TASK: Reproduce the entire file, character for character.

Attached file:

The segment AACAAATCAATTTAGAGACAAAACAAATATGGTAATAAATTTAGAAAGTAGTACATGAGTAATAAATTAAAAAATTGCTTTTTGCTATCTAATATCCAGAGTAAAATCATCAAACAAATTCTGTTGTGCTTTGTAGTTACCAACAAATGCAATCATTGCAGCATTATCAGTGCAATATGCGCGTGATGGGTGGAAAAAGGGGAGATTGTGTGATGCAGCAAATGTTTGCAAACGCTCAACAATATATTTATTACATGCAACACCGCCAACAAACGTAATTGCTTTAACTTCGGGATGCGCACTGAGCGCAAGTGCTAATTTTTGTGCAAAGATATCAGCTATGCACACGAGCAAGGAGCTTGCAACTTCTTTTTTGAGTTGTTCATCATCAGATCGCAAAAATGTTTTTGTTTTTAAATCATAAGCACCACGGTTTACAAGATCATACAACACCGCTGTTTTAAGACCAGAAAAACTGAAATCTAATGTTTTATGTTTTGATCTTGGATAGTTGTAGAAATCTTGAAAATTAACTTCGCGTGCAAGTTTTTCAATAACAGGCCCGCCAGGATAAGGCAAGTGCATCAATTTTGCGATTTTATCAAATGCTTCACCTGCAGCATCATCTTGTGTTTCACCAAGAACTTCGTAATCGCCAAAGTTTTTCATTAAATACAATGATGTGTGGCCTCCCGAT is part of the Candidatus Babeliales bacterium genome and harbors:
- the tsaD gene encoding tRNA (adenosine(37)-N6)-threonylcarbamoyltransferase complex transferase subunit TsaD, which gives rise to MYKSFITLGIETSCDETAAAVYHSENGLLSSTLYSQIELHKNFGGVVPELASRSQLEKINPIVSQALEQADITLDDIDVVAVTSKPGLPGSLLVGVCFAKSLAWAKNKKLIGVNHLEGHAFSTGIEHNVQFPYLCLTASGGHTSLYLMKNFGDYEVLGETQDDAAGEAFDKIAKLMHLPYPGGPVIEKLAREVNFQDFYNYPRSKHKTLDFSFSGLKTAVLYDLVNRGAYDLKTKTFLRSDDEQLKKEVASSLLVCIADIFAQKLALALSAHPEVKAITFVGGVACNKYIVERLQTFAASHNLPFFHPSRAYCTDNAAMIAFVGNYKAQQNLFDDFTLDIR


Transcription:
The segment AACAAATCAATTTAGAGACAAAACAAATATGGTAATAAATTTAGAAAGTAGTACATGAGTAATAAATTAAAAAATTGCTTTTTGCTATCTAATATCCAGAGTAAAATCATCAAACAAATTCTGTTGTGCTTTGTAGTTACCAACAAATGCAATCATTGCAGCATTATCAGTGCAATATGCGCGTGATGGGTGGAAAAAGGGGAGATTGTGTGATGCAGCAAATGTTTGCAAACGCTCAACAATATATTTATTACATGCAACACCGCCAACAAACGTAATTGCTTTAACTTCGGGATGCGCACTGAGCGCAAGTGCTAATTTTTGTGCAAAGATATCAGCTATGCACACGAGCAAGGAGCTTGCAACTTCTTTTTTGAGTTGTTCATCATCAGATCGCAAAAATGTTTTTGTTTTTAAATCATAAGCACCACGGTTTACAAGATCATACAACACCGCTGTTTTAAGACCAGAAAAACTGAAATCTAATGTTTTATGTTTTGATCTTGGATAGTTGTAGAAATCTTGAAAATTAACTTCGCGTGCAAGTTTTTCAATAACAGGCCCGCCAGGATAAGGCAAGTGCATCAATTTTGCGATTTTATCAAATGCTTCACCTGCAGCATCATCTTGTGTTTCACCAAGAACTTCGTAATCGCCAAAGTTTTTCATTAAATACAATGATGTGTGGCCTCCCGAT is part of the Candidatus Babeliales bacterium genome and harbors:
- the tsaD gene encoding tRNA (adenosine(37)-N6)-threonylcarbamoyltransferase complex transferase subunit TsaD, which gives rise to MYKSFITLGIETSCDETAAAVYHSENGLLSSTLYSQIELHKNFGGVVPELASRSQLEKINPIVSQALEQADITLDDIDVVAVTSKPGLPGSLLVGVCFAKSLAWAKNKKLIGVNHLEGHAFSTGIEHNVQFPYLCLTASGGHTSLYLMKNFGDYEVLGETQDDAAGEAFDKIAKLMHLPYPGGPVIEKLAREVNFQDFYNYPRSKHKTLDFSFSGLKTAVLYDLVNRGAYDLKTKTFLRSDDEQLKKEVASSLLVCIADIFAQKLALALSAHPEVKAITFVGGVACNKYIVERLQTFAASHNLPFFHPSRAYCTDNAAMIAFVGNYKAQQNLFDDFTLDIR